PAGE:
TESSA WOOD. BA. Multilingual Studies: French, Italian & Spanish.
The expression “flogging a dead horse” springs to mind when I think of the career choices I’ve made so far in my life. I remember the day I filled out the seemingly harmless form for my G.C.S.E. subject choices when I was fourteen. Mum deduced from my marks that I was good at French and German, so that was it. Decision made. Since then, my main focus has been languages. Only now, eight years down the line, have I recognized a pattern…. I’m not fluent in French, nor Italian. In fact, I’m so ashamed of my inability to speak French, for example, I often neglect to mention that I have a degree in the bloody thing! My Spanish is atrocious. My German is embarrassing. And, to top it all, I still don’t really know the rules regarding apostrophes in English.
I think I may have confused my passion for traveling for a love of languages. I do enjoy learning languages, I love experiencing different cultures and meeting interesting people. However, I hate the pressure that is on me to speak in English, let alone in another language where I can barely string a sentence together. I inherited a fear of being wrong from my Father. I’m not blaming him, mind you, but I have recognized this trait in my own actions and it’s frustrating. Just go for it. You learn from your mistakes! I know this, honestly I do, but old habits die hard! The upshot is that I don’t take a risk, so I make no mistakes, therefore I learn nothing. I adopted the smile and nod routine for most of my student life. That is, a coy, half-nod, half-smile, nothing too emphatic or dramatic in case the situation does not merit such a response. This is a universal technique and I can’t claim to have invented it but I have definitely perfected it!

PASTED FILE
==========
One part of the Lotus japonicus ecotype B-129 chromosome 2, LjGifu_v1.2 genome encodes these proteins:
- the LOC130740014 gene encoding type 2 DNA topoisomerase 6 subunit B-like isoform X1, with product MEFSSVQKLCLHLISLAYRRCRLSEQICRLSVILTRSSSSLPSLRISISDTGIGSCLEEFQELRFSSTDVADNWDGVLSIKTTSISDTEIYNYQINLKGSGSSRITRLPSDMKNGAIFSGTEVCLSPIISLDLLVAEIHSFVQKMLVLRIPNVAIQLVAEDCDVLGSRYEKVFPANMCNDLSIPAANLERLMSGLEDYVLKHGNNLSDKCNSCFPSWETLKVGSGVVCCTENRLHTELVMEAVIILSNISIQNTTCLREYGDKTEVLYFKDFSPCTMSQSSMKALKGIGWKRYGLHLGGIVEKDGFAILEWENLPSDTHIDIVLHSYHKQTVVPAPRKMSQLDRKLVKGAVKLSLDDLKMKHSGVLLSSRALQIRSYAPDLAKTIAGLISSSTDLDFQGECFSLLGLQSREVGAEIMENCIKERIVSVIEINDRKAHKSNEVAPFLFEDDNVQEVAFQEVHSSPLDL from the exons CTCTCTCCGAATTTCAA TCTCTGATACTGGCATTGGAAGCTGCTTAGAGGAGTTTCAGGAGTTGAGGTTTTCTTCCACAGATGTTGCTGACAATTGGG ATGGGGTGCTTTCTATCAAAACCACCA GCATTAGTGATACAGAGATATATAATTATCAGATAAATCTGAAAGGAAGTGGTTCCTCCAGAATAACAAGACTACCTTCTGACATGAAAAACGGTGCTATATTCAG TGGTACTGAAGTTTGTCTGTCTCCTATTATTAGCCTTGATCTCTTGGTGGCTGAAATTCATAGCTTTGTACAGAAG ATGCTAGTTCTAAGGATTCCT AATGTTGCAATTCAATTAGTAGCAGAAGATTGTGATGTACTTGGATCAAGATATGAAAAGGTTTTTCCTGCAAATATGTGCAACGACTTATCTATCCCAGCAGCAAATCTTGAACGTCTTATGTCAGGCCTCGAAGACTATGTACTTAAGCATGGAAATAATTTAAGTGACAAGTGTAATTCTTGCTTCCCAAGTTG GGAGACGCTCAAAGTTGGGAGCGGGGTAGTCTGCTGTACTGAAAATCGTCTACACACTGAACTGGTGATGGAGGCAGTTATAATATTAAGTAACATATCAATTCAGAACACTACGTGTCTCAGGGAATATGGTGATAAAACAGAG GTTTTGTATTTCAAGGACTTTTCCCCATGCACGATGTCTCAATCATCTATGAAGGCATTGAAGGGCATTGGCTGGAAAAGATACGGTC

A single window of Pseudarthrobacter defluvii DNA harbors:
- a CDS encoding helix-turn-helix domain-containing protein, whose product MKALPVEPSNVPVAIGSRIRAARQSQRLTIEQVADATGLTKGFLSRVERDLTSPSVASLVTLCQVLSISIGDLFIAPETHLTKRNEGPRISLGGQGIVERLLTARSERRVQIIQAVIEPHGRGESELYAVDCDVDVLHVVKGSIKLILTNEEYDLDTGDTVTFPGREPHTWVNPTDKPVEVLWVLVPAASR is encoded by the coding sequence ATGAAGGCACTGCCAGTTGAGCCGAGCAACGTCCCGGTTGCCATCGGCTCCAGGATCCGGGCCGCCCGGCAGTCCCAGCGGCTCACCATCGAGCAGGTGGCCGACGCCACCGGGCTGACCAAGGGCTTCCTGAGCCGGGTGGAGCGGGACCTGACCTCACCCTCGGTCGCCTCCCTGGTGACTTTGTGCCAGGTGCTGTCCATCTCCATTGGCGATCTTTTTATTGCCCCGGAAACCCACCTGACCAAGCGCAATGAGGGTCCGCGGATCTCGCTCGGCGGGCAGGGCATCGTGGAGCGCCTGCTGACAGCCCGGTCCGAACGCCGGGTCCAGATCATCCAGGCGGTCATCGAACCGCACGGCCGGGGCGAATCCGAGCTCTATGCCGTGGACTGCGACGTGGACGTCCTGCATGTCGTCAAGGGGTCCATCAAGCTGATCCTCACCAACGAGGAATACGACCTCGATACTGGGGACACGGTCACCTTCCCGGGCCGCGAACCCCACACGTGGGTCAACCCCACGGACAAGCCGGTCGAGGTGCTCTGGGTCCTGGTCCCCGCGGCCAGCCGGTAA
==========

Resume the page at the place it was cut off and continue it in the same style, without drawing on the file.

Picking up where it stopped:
So now I am working as a Language Monitor at a private school in a little town just North of Montreal, Quebec. The funny thing is that I swore I would never be a teacher, but why? And what’s changed? At first the school atmosphere was a little odd, the desks, lockers, uniforms etc., brought back so many memories of a life without responsibilities where the biggest fear was tripping over whilst carrying a full tray in the cafeteria. I am a member of staff but I can really relate to the kids, they just don’t know it. And I suppose they wouldn’t appreciate it if I grabbed them by the shoulders and shook them, screaming “make the most of it” and “These are the best years of your lives!”. But that’s what I’d like to do.
Admittedly, I would not have been accepted to take part in this program if I hadn’t achieved the degree I half-heartedly stumbled towards over the past four years. I am grateful for the experiences I gained as a result of going to University, I have friends from all over the world and I have been to some crazy places. I’ve certainly got some stories to tell te Grandchildren. I must say though, university isn’t for everyone. Nowadays, people feel that they must achieve a Masters before they can really get on with their life?
Recently I have tried to tackle the question: What do I really want to do?
Well, this Language Assistantship has bought me another year (and who knows I might even learn to speak French!).